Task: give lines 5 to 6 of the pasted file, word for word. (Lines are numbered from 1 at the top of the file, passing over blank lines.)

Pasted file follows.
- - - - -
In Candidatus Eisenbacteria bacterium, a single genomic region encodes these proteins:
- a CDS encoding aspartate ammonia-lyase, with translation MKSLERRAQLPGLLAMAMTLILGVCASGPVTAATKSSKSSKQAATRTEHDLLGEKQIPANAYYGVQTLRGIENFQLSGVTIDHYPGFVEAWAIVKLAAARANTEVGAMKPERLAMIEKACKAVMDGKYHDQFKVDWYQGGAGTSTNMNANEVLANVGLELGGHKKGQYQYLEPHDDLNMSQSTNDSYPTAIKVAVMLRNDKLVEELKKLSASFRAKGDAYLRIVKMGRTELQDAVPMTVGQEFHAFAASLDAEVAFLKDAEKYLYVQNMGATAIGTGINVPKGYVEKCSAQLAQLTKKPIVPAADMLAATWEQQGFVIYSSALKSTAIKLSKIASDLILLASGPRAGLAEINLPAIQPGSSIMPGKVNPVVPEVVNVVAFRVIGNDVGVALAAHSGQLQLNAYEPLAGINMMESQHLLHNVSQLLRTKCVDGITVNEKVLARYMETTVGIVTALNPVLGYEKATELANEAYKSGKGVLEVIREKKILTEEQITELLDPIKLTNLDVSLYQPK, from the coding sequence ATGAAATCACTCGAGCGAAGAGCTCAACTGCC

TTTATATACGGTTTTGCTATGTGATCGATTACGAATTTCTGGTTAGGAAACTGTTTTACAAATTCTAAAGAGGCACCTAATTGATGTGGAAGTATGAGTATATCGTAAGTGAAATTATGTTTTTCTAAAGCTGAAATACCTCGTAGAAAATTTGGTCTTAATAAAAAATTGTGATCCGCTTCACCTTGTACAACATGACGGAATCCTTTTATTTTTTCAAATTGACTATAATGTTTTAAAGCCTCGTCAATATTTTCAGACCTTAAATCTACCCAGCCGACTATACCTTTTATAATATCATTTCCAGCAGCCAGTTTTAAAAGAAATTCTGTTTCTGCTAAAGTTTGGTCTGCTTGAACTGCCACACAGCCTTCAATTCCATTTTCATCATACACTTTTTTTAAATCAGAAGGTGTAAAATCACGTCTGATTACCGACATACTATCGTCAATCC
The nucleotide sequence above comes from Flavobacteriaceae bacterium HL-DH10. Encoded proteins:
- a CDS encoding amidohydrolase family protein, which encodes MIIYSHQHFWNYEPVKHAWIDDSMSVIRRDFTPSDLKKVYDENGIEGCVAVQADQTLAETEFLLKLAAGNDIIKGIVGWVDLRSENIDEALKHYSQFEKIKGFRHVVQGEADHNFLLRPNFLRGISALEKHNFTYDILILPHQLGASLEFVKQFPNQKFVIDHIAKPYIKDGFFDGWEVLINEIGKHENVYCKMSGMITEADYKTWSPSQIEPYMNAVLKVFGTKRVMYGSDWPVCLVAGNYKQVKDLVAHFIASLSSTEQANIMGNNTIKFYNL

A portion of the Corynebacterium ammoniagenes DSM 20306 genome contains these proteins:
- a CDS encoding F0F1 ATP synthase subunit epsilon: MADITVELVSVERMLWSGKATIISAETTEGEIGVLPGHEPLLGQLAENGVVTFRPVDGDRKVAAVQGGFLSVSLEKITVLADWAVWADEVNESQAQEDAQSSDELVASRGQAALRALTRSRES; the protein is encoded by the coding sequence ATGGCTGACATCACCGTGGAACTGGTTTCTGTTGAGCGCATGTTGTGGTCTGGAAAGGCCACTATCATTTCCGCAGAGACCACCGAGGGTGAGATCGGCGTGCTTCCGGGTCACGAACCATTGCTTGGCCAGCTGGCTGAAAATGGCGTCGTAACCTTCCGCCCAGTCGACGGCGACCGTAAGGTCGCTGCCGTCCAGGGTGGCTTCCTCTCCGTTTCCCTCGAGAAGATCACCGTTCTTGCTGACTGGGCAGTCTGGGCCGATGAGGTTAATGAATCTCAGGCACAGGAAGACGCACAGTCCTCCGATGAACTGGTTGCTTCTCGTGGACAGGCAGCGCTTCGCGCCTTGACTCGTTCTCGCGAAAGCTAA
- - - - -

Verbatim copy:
- a CDS encoding amidohydrolase family protein, which encodes MIIYSHQHFWNYEPVKHAWIDDSMSVIRRDFTPSDLKKVYDENGIEGCVAVQADQTLAETEFLLKLAAGNDIIKGIVGWVDLRSENIDEALKHYSQFEKIKGFRHVVQGEADHNFLLRPNFLRGISALEKHNFTYDILILPHQLGASLEFVKQFPNQKFVIDHIAKPYIKDGFFDGWEVLINEIGKHENVYCKMSGMITEADYKTWSPSQIEPYMNAVLKVFGTKRVMYGSDWPVCLVAGNYKQVKDLVAHFIASLSSTEQANIMGNNTIKFYNL

A portion of the Corynebacterium ammoniagenes DSM 20306 genome contains these proteins: